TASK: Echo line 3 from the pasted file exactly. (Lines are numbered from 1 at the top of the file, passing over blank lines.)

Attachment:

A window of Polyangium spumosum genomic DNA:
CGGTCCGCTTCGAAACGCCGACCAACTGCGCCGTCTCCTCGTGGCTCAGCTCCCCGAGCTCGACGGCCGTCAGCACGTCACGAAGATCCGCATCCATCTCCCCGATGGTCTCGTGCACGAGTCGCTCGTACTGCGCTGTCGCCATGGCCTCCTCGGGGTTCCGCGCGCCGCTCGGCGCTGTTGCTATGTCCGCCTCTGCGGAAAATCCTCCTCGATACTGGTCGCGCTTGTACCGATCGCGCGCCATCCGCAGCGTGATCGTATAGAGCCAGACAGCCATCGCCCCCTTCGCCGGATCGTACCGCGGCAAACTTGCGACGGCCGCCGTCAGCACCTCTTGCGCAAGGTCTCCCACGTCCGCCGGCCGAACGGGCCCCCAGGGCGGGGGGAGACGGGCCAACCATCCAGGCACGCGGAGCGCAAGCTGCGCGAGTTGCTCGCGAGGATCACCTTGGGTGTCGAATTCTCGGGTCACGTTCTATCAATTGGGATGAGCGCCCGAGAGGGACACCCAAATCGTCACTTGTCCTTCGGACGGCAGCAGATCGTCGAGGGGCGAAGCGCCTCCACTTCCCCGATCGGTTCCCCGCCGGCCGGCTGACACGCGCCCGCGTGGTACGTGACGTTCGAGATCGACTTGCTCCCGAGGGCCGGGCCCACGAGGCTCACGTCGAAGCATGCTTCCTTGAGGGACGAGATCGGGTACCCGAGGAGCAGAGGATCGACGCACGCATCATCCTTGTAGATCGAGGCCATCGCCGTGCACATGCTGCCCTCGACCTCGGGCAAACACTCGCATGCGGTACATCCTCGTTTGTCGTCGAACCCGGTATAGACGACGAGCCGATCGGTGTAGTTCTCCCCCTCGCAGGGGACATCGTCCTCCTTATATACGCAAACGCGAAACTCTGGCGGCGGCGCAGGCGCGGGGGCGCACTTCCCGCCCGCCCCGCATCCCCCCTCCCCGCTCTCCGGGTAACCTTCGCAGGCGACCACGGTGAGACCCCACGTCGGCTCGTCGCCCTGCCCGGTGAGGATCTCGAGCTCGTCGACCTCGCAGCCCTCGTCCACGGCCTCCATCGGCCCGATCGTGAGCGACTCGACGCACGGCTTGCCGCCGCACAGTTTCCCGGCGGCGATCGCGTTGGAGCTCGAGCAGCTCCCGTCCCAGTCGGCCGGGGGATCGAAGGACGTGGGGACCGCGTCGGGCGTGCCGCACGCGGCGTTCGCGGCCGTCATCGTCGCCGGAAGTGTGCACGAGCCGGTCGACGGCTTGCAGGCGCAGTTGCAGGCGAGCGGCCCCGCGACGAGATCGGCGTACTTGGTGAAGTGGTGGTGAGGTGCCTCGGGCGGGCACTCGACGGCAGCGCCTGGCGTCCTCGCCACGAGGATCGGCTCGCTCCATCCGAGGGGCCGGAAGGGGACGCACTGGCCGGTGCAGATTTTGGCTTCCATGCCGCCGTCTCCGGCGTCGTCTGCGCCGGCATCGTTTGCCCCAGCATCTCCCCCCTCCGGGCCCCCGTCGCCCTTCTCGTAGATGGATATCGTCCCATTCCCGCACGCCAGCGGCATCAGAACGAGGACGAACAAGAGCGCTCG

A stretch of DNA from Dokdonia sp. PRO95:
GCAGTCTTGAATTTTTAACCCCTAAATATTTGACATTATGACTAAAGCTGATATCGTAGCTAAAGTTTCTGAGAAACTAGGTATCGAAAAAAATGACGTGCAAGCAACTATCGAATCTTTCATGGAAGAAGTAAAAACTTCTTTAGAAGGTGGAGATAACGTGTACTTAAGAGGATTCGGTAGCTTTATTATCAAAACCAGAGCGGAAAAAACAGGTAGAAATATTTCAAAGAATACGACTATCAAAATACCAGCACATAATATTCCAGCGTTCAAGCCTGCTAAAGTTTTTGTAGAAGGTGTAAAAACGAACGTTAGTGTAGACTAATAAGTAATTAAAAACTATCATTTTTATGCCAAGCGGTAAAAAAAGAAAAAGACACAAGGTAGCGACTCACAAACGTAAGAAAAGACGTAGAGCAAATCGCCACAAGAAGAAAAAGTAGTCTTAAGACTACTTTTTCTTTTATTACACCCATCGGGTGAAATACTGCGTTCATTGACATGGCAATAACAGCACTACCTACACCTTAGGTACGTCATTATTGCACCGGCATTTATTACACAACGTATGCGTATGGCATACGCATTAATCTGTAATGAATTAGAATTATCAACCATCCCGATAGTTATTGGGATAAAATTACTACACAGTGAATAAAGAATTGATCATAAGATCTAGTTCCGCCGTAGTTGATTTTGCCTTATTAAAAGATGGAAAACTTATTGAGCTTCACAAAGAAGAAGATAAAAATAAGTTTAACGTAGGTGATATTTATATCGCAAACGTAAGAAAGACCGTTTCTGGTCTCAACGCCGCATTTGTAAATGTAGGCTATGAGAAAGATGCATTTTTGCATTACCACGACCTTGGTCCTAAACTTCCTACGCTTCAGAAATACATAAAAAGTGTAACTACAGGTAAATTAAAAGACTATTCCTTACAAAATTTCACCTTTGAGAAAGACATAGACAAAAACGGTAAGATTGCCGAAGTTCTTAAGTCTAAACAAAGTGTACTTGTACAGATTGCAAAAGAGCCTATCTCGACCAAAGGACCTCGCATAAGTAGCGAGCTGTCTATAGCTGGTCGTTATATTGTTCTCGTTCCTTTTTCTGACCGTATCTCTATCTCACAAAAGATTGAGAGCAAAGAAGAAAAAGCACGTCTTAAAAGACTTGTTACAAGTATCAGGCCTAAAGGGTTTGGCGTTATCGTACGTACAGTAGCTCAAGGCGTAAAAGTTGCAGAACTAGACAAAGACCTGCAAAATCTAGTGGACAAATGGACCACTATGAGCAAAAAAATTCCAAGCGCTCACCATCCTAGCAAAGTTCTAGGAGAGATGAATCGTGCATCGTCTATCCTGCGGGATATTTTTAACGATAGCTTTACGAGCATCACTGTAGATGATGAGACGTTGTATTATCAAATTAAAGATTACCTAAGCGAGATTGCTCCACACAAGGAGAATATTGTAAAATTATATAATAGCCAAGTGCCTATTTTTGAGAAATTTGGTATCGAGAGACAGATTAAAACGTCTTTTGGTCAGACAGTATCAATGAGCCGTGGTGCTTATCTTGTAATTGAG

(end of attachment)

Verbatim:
A stretch of DNA from Dokdonia sp. PRO95: